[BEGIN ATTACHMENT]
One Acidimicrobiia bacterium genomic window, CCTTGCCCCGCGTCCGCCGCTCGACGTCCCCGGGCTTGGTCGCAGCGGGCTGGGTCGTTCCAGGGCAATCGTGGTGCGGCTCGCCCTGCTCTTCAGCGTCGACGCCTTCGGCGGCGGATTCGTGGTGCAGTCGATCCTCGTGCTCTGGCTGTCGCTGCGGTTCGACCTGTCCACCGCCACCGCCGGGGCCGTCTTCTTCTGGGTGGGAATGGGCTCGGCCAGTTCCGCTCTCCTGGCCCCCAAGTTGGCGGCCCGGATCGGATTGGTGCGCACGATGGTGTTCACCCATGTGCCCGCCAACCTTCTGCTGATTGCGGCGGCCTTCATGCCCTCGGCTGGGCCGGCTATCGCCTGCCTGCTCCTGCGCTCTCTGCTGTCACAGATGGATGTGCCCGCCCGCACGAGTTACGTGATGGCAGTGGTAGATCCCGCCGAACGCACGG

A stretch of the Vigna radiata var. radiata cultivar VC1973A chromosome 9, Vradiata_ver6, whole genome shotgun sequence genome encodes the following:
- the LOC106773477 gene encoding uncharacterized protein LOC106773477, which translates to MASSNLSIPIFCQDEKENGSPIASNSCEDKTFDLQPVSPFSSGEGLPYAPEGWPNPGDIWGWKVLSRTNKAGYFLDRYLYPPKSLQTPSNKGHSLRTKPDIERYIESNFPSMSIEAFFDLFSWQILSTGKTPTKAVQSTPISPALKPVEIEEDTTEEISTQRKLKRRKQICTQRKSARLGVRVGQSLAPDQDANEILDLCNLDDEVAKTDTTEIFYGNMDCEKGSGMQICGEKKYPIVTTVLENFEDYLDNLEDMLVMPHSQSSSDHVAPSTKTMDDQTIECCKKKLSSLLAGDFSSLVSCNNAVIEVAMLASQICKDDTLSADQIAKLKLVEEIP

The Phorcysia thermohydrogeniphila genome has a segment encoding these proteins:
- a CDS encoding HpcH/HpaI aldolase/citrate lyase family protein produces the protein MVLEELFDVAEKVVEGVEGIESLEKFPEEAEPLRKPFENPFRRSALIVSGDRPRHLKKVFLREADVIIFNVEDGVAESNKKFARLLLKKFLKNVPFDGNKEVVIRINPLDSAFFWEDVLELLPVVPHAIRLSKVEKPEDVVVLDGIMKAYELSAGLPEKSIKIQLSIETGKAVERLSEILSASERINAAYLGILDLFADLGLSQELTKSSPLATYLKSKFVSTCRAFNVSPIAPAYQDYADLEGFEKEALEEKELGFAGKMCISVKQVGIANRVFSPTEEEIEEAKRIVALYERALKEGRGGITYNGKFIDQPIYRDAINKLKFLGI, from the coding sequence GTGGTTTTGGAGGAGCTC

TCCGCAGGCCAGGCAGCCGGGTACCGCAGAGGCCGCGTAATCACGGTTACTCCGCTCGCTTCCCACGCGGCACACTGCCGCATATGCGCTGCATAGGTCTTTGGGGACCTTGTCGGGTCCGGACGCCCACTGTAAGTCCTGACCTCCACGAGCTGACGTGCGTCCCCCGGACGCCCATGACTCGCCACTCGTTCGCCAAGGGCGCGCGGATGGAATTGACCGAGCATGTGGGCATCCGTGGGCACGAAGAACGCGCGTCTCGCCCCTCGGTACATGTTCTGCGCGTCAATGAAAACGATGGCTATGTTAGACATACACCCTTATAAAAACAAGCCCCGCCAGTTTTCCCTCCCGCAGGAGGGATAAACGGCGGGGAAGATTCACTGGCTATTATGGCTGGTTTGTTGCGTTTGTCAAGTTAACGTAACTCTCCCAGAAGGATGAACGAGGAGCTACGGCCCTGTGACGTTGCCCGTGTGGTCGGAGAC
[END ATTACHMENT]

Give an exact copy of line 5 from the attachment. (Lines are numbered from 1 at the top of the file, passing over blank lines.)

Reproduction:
- a CDS encoding HpcH/HpaI aldolase/citrate lyase family protein produces the protein MVLEELFDVAEKVVEGVEGIESLEKFPEEAEPLRKPFENPFRRSALIVSGDRPRHLKKVFLREADVIIFNVEDGVAESNKKFARLLLKKFLKNVPFDGNKEVVIRINPLDSAFFWEDVLELLPVVPHAIRLSKVEKPEDVVVLDGIMKAYELSAGLPEKSIKIQLSIETGKAVERLSEILSASERINAAYLGILDLFADLGLSQELTKSSPLATYLKSKFVSTCRAFNVSPIAPAYQDYADLEGFEKEALEEKELGFAGKMCISVKQVGIANRVFSPTEEEIEEAKRIVALYERALKEGRGGITYNGKFIDQPIYRDAINKLKFLGI, from the coding sequence GTGGTTTTGGAGGAGCTC